"After Twenty Years" is set in New York City in the early part of the twentieth century. It is a neighborhood of shops and offices. It is dark and the streets are nearly deserted. The area has the cold, lonely "alienated" feeling of a big city's business district when all the stores are closed and the workers have all gone home. The narrator tells us that it is almost ten o'clock at night. The weather is cold, windy, and wet.
There was now a fine, cold drizzle falling, and the wind had risen from its uncertain puffs into a steady blow. The few foot passengers astir in that quarter hurried dismally and silently along with coat collars turned high and pocketed hands.
The man standing in the doorway of the hardware store looks somewhat sinister. Pedestrians might cross the street to avoid having to pass in front of him. It is not surprising that the uniformed beat cop should stop to talk to him, although we learn late in the story that the cop is the man's old friend and is keeping an appointment they made twenty years ago.
Anyone who is acquainted with the paintings of Edward Hopper, the American realist, would recognize this scene as one that Hopper himself would appreciate for the feeling of loneliness it evokes. It is reminiscent of Hopper's famous painting "Nighthawks," in which three people are sitting around a counter late at night as seen from the outside through the big plate-glass window. This is a big, cold, tough American city which has a strange charm of its own as a result of all aesthetic considerations having been ignored in favor of maximizing profit from each square foot of space. It is a city where friendship is rare, which makes the relationship between the man in the doorway and the man he expects to meet seem that much more important to each of them. We learn later that the man in the doorway has come a thousand miles to meet his old friend, which suggests how rare it is to find friendship in an towering metropolis where friendship is forgotten in the struggle for existence.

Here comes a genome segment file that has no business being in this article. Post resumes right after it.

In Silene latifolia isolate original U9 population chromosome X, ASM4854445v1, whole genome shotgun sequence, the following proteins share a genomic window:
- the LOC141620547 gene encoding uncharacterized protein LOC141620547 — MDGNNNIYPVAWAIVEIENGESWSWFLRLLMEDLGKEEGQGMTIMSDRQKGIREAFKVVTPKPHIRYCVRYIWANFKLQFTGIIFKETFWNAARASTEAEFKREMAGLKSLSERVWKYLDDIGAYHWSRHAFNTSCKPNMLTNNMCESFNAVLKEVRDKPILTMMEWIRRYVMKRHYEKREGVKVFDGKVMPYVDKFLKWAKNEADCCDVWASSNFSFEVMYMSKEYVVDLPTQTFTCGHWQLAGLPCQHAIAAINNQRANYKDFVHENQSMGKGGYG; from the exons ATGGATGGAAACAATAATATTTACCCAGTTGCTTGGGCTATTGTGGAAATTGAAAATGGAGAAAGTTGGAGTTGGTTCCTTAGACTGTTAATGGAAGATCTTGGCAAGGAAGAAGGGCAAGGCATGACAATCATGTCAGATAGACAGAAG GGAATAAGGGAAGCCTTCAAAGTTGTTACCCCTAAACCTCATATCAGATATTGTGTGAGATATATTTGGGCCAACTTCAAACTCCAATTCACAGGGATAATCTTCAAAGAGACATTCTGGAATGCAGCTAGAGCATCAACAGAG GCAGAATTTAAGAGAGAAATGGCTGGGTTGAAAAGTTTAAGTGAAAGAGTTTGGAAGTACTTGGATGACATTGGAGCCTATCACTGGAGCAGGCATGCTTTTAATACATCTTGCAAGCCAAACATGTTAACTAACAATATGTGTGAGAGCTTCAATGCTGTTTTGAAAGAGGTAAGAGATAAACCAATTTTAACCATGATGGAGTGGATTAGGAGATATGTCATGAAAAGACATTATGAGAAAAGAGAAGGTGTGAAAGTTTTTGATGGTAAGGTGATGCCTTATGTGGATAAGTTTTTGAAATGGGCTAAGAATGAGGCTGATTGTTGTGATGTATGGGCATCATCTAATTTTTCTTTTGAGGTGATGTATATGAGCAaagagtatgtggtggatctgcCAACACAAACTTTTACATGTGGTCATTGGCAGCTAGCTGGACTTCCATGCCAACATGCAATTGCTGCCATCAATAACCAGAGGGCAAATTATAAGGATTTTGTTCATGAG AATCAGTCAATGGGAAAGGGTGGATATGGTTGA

The place where the waiting man is standing used to be a restaurant called "Big Joe" Brady's. We can imagine that such a brightly lighted place was loud and noisy. The patrons were mostly men. They were all talking and laughing, having a good time, even singing. Now it has been turned into a store that sells the hardest kinds of merchandise--and there is no light, no sound of talking, or laughter or music. The policeman's job is to see that all the doors in the neighborhood are locked shut because big cities are always preyed on by the criminal element at night.
Trying doors as he went, twirling his club with many intricate and artful movements, turning now and then to cast his watchful eye adown the pacific thoroughfare, the officer, with his stalwart form and slight swagger, made a fine picture of a guardian of the peace.
There is a sharp contrast between the man in the doorway and uniformed cop when they meet. The civilian looks suspicious. The cop is, as O. Henry states, "a fine picture of a guardian of the peace," a symbol of law and order. These two men were friends twenty years ago when they both were young--but they could not be friends now. They have gone down two separate roads in all that time, and the passage of years has changed them.
The man called Bob is standing inside the entrance to the hardware store because of the bad weather. This makes him look is hiding and might have some criminal intention. Why would a man be standing in a doorway in a dark, cold, nearly deserted neighborhood? The bad weather enables the plainclothes detective to keep his face nearly concealed so that Bob won't realize he isn't Jimmy Wells.
About twenty minutes he waited, and then a tall man in a long overcoat, with collar turned up to his ears, hurried across from the opposite side of the street. He went directly to the waiting man.
The reader is also fooled into believing that this newcomer must be Jimmy Wells because he had no idea that the uniformed cop had been the man Bob was waiting to meet. Who else would it be arriving almost on time and seeming to know a lot about Bob from the old days?
“Bless my heart!” exclaimed the new arrival, grasping both the other's hands with his own. “It's Bob, sure as fate. I was certain I'd find you here if you were still in existence. Well, well, well!—twenty years is a long time. The old restaurant's gone, Bob; I wish it had lasted, so we could have had another dinner there. How has the West treated you, old man?”
Bob and the reader both receive the same shock when the two men reach the brightly lighted corner drugstore and Bob learns that his best friend has turned him in. It was too much to expect a friendship to last for twenty years.